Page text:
The researcher Thibault Gajdos denounces a threat from the executive on freedom of information, which would prefer that the press reports its statements rather than give the floor to the "yellow vests".
Chronicle "France trends". In an interview with journalists on January 31, the President of the Republic was annoyed that the media give so much time to a "Jojo with a yellow vest" and announced to think about creating a structure to ensure the verification and neutrality of information. It's not just about words: laws on the protection of business secrets and false news have harmed the freedom of information, and the search attempt at Mediapart proves that the executive does not hesitate to threaten the freedom of the media when it deems it necessary.
This desire to regain control is not unrelated to the crisis in our country: many studies have shown that the media played an important role in two areas at the heart of the interventions of "yellow vests" that both indispose Emmanuel Macron: inequalities and taxation on the one hand, the fight against tax fraud on the other.
First, the media allows citizens to form an opinion about the level of inequality and how the tax system corrects them. This information can change the positions of voters. For example, a study shows that the number of respondents favoring an increase in inheritance rights in the United States doubled when they had accurate information on the proportion of inheritances that are actually taxed ("How Elastic Are Preferences for Redistribution? Ilyana Kuziemko, Michael Norton, Emmanuel Saez and Stefanie Stantcheva, American Economic Review No. 105/4, 2015). We can therefore assume that there is a link between the degree of freedom of the media, especially with regard to economic power, and the level of inequality in a country. This is indeed what was found in the data analysis of 102 countries (including France) between 1994 and 2003: the inequalities are even stronger than the freedom of the press (measured in particular by the index calculated by Reporters Without Borders) was fragile ("Inequality and Media Capture", Maria Petrova, Journal of Public Economics No. 92 / 1-2, 2008).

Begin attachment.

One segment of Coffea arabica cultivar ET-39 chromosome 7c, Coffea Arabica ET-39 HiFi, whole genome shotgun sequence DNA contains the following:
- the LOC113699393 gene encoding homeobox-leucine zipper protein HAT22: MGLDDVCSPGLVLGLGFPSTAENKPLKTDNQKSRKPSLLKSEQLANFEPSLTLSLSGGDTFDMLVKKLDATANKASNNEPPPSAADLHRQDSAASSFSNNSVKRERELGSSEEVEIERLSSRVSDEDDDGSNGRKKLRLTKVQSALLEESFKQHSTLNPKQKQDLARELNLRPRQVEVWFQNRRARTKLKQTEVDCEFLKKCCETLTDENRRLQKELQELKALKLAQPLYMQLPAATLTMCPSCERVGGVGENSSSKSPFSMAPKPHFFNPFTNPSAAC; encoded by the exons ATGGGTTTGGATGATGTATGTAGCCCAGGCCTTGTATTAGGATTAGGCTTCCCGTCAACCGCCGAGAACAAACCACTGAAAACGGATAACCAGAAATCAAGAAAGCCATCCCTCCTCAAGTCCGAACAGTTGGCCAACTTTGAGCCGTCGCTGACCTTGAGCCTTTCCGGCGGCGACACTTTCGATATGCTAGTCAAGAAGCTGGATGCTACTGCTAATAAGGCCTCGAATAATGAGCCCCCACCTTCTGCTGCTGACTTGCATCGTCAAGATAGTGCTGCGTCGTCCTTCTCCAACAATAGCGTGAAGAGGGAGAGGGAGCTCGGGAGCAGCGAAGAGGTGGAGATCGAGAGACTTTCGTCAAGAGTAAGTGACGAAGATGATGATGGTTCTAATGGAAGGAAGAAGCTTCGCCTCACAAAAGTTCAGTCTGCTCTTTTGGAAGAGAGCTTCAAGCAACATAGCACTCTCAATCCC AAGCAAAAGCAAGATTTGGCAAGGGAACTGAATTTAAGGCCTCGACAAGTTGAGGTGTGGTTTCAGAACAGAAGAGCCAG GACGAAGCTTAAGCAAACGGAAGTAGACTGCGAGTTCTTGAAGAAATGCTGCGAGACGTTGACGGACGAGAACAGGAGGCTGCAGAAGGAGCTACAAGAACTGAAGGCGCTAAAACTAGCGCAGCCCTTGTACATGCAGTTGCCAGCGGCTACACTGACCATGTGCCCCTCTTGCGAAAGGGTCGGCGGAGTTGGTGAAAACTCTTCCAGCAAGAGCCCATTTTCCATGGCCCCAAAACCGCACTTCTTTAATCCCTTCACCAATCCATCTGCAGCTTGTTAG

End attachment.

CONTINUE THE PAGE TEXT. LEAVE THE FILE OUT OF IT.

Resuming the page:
In France, 80% of media are controlled by companies
But that's not all. It may be assumed that a press dependent on economic power will be less quick to denounce companies' tax evasion strategies, thus reducing the political and social pressure to fight against these strategies. This is reported in a data study of companies from 32 countries (including France) between 1995 and 2007 ("Cross-Country Evidence on the Role of Independent Media in Constraining Corporate Tax Aggressiveness", Kiridaran Kanagaretnam, Jimmy Lee , Chee Yeow Lim and Gerald J. Lobo, Journal of Business Ethics n ° 150/3, 2018): tax evasion is all the more important as media ownership is concentrated between a small number of owners – which is the case in France.